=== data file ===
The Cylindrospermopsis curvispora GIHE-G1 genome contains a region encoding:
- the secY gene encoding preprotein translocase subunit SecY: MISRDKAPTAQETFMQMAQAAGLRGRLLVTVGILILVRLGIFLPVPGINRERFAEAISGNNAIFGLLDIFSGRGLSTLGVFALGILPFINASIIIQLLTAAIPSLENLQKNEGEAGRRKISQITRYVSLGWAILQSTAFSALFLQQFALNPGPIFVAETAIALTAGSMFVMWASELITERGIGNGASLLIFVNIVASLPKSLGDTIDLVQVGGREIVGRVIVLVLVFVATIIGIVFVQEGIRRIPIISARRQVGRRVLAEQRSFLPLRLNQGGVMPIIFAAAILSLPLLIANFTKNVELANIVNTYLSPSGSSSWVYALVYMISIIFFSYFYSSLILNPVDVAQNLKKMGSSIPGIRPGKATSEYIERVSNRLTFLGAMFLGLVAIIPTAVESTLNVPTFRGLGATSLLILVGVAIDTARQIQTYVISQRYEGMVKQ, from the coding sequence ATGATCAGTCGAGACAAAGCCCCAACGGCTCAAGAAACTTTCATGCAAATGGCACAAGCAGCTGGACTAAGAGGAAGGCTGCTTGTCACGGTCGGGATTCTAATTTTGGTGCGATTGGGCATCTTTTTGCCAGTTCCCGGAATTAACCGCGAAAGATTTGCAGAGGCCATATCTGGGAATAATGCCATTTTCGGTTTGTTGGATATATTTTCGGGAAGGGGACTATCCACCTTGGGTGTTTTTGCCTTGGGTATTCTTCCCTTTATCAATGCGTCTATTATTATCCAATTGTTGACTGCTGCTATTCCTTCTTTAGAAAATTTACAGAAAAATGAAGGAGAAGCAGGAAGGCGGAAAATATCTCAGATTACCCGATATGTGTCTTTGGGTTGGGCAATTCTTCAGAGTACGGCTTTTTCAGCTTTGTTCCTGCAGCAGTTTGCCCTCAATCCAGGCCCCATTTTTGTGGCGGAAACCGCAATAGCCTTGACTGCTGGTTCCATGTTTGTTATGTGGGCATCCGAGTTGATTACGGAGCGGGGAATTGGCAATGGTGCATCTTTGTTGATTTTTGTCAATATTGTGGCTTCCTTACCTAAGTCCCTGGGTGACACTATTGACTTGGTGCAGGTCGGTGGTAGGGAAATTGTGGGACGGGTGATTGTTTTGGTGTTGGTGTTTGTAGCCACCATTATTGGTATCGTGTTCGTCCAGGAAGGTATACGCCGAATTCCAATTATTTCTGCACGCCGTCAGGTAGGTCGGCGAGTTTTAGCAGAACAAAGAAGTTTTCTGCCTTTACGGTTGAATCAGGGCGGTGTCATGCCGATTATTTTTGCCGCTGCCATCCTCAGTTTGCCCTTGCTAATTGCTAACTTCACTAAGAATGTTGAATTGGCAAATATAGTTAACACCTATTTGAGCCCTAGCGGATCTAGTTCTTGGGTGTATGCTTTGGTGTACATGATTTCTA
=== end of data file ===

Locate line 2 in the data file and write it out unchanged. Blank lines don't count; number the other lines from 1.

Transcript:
- the secY gene encoding preprotein translocase subunit SecY: MISRDKAPTAQETFMQMAQAAGLRGRLLVTVGILILVRLGIFLPVPGINRERFAEAISGNNAIFGLLDIFSGRGLSTLGVFALGILPFINASIIIQLLTAAIPSLENLQKNEGEAGRRKISQITRYVSLGWAILQSTAFSALFLQQFALNPGPIFVAETAIALTAGSMFVMWASELITERGIGNGASLLIFVNIVASLPKSLGDTIDLVQVGGREIVGRVIVLVLVFVATIIGIVFVQEGIRRIPIISARRQVGRRVLAEQRSFLPLRLNQGGVMPIIFAAAILSLPLLIANFTKNVELANIVNTYLSPSGSSSWVYALVYMISIIFFSYFYSSLILNPVDVAQNLKKMGSSIPGIRPGKATSEYIERVSNRLTFLGAMFLGLVAIIPTAVESTLNVPTFRGLGATSLLILVGVAIDTARQIQTYVISQRYEGMVKQ, from the coding sequence ATGATCAGTCGAGACAAAGCCCCAACGGCTCAAGAAACTTTCATGCAAATGGCACAAGCAGCTGGACTAAGAGGAAGGCTGCTTGTCACGGTCGGGATTCTAATTTTGGTGCGATTGGGCATCTTTTTGCCAGTTCCCGGAATTAACCGCGAAAGATTTGCAGAGGCCATATCTGGGAATAATGCCATTTTCGGTTTGTTGGATATATTTTCGGGAAGGGGACTATCCACCTTGGGTGTTTTTGCCTTGGGTATTCTTCCCTTTATCAATGCGTCTATTATTATCCAATTGTTGACTGCTGCTATTCCTTCTTTAGAAAATTTACAGAAAAATGAAGGAGAAGCAGGAAGGCGGAAAATATCTCAGATTACCCGATATGTGTCTTTGGGTTGGGCAATTCTTCAGAGTACGGCTTTTTCAGCTTTGTTCCTGCAGCAGTTTGCCCTCAATCCAGGCCCCATTTTTGTGGCGGAAACCGCAATAGCCTTGACTGCTGGTTCCATGTTTGTTATGTGGGCATCCGAGTTGATTACGGAGCGGGGAATTGGCAATGGTGCATCTTTGTTGATTTTTGTCAATATTGTGGCTTCCTTACCTAAGTCCCTGGGTGACACTATTGACTTGGTGCAGGTCGGTGGTAGGGAAATTGTGGGACGGGTGATTGTTTTGGTGTTGGTGTTTGTAGCCACCATTATTGGTATCGTGTTCGTCCAGGAAGGTATACGCCGAATTCCAATTATTTCTGCACGCCGTCAGGTAGGTCGGCGAGTTTTAGCAGAACAAAGAAGTTTTCTGCCTTTACGGTTGAATCAGGGCGGTGTCATGCCGATTATTTTTGCCGCTGCCATCCTCAGTTTGCCCTTGCTAATTGCTAACTTCACTAAGAATGTTGAATTGGCAAATATAGTTAACACCTATTTGAGCCCTAGCGGATCTAGTTCTTGGGTGTATGCTTTGGTGTACATGATTTCTA